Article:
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Copyright Crash Course

Who Owns It?

What Can be Copyrighted?

What kind of expression is copyrightable?

Copyrightable expression is original authorship, fixed in a tangible medium of expression.

Examples of copyrightable expression, assuming they are original, could be: poetry; prose; software applications; artwork; musical notation; recorded music and/or song; animations; video; a web page; blog posts and comments; architectural drawings; or photographs.

Examples that do not qualify as copyrightable expression: facts; exact duplications of public domain works; ideas; systems; works created by employees of the Federal Government; titles and short phrases; logos and slogans; or forms that only collect information (rather than provide information).

Basics of Ownership

The author is usually the owner.

Except when work-for-hire rules apply. The author's employer owns work(s) if:

  • It was created by an employee within the scope of employment, or
  • It falls within one or more of the nine statutory categories, where an agreement commissioning the work is in writing and signed by the creator or creators before work begins.
    • The nine statutory categories include: contribution to a collective work; part of a movie or other audiovisual work; a translation; a supplementary work; a compilation; an instructional text; a test; answer material for a test; or an atlas
  • If a work doesn't fit within the statutory definition of a work-for-hire, the employer may still own it if the author assigns the copyright to the employer or contractor.

An author-owner is free to assign copyright to anyone, so a written contract can change these basic rules. As an example, many publishers require assignment of copyright as a condition of publication.

Policies, such as the U.T. System Intellectual Property Policy can also change the ownership rules by permitting faculty ownership of scholarly, artistic, literary, musical, and educational materials within the author's field of expertise.

Keep in mind that collaborations in online environments usually involve:

  • Inter-institutional collaborators or other non-affiliated collaborators
  • Student contributions
  • Contract labor contributions
  • Non-faculty university employee contributions

Joint works

In order to be joint authors of a work, each person must:

  • Contribute copyrightable expression, and
  • Intend at the time the work is created that all contributors will be joint owners of the whole finished work.

No matter how many collaborators, the work will only be a jointly owned work if the collaborators intended, at the time of creation, that their contributions would be joined into a unified whole and that they would be joint authors. Many times collaborators agree on the first point, but they really haven't thought about the second point. Because intent to be a joint author is subjective, it's quite likely that different collaborators have different ideas about this, if they've thought about it at all. This makes intent an excellent issue to bring up for discussion at the beginning of a project. It is especially important for primary authors to think about the question of whether the resulting work will be theirs alone, or jointly owned with everyone else who contributed, and convey their thoughts on the matter early on. It is even better to document such discussions in an agreement of some kind, even a very informal one.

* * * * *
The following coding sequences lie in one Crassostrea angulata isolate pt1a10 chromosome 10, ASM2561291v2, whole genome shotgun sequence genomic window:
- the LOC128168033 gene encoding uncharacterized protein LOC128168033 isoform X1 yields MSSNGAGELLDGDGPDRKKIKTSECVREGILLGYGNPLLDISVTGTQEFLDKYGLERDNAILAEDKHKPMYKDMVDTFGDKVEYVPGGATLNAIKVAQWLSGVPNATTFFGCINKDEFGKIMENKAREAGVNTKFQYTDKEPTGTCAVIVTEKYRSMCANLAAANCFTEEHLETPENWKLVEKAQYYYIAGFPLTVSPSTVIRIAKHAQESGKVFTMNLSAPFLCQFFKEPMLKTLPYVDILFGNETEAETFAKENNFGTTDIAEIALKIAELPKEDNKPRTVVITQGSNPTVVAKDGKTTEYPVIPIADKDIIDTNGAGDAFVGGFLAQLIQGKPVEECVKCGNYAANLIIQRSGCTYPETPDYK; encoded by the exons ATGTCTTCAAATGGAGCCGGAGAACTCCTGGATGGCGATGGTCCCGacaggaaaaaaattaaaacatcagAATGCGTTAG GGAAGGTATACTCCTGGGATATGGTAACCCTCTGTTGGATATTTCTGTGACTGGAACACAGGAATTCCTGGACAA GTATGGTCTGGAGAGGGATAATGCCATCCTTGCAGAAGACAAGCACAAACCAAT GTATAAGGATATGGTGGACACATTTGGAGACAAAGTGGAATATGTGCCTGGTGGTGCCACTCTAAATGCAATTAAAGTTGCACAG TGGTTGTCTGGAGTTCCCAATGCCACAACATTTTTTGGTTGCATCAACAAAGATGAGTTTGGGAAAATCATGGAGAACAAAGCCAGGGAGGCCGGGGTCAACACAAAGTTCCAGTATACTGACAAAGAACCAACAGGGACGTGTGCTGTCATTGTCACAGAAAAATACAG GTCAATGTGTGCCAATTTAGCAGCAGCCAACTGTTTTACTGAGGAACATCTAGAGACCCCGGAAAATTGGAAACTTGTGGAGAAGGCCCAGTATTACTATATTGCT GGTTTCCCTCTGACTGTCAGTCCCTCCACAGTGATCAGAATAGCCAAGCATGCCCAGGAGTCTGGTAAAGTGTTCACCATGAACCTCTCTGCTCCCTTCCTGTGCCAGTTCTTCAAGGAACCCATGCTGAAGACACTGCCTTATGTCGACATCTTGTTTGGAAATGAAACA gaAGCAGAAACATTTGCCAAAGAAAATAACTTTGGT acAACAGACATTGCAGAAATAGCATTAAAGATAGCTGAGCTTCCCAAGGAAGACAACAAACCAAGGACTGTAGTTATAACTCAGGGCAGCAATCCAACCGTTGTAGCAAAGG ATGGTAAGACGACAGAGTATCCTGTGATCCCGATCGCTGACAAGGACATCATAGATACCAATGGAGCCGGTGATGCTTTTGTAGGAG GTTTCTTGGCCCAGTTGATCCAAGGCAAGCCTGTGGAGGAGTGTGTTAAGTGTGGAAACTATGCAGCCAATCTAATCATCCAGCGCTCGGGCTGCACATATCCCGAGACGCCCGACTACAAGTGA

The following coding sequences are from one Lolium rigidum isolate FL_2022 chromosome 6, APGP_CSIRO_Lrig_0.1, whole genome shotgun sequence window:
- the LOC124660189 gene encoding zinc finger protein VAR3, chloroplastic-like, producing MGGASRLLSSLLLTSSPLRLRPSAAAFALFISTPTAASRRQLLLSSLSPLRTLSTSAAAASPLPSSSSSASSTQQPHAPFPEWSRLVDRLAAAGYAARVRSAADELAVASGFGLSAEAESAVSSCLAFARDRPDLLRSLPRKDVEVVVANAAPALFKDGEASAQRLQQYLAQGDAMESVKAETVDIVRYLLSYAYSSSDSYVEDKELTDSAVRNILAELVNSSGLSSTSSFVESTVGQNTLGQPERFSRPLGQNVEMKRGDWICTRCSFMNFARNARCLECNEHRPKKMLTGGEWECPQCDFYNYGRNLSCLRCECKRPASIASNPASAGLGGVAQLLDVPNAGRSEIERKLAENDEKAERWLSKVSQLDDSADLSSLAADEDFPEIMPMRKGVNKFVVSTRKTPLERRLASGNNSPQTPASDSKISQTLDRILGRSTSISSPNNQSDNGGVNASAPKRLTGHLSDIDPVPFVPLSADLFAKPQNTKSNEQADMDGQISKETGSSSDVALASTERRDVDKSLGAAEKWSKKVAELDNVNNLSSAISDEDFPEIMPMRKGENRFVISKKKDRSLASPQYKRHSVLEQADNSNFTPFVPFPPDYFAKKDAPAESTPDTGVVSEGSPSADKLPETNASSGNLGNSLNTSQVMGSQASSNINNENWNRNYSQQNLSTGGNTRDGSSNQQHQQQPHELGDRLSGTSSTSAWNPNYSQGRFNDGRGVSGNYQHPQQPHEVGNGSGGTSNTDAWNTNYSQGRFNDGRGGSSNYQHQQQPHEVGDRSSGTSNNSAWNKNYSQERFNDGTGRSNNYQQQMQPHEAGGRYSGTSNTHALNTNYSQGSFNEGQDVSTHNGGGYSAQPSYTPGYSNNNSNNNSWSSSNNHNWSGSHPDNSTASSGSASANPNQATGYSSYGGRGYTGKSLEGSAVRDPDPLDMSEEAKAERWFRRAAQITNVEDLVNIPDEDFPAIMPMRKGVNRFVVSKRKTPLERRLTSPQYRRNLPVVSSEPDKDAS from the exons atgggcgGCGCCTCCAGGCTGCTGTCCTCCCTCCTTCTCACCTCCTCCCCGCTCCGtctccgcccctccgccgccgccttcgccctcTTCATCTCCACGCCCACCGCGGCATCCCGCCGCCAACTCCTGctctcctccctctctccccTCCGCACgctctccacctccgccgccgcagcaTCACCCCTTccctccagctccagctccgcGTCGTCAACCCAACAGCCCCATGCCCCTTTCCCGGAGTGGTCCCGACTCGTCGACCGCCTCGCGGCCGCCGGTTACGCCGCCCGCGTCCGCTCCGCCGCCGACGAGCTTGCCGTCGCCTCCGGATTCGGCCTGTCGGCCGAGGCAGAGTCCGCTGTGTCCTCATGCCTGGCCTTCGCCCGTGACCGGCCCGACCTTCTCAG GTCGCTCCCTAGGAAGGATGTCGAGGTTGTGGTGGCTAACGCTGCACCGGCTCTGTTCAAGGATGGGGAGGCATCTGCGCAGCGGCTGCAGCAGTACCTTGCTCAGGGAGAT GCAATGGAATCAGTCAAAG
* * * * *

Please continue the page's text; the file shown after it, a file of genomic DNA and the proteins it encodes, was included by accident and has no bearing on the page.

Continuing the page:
If you don't like the result - try to change it!

Once you know who owns what, you may decide that it's not at all like it should be. If so, you'll need to make some changes to bring about a more desirable result. If you feel you need an assignment of copyright from someone who contributed, to avoid a potential joint authorship issue, the assignment must be in writing and signed by the owner of the copyright. This might also be necessary if a contributor hired someone to write computer code, take photographs or do design work without a contract. Probably neither of them thought the person being hired would own copyright in what they produced, but that's what the law would dictate as the result. It is better to have the contract at the beginning, but it can be fixed after the fact, if the parties are willing. Even if you only need a license (e.g. permission to use a work rather than assignment of all the rights in it), it should be in writing so that the rights to use are clearly stated and documented.

Protecting Your Work

Protecting your work is easy today, arguably too easy. It's protected from the moment you hit the save key on your computer, touch your pencil to paper, brush to canvas, etc. Works are protected from the moment of their fixation in a tangible medium of protection. This means that notes taken during a lecture enjoy the full force of federal copyright law for the life of the author plus 70 years. Given the purpose of copyright, to encourage the growth of knowledge, it hardly makes sense to provide a period of exclusive use backed up by the full force of the U.S. legal system to insure the optimal production of lecture notes. But that's another issue.

If you want to go the extra mile to make sure you can enforce your rights in federal court, you'll need to register your automatic copyright with the Copyright Office. You can learn all you need to know to register copyrights at the Copyright Office's website. It's relatively inexpensive and fast, but it's only necessary if you think it likely that you would sue someone to stop an infringement of your rights.

Creative Commons License
This work is licensed under a Creative Commons Attribution-NonCommercial 4.0 Generic License.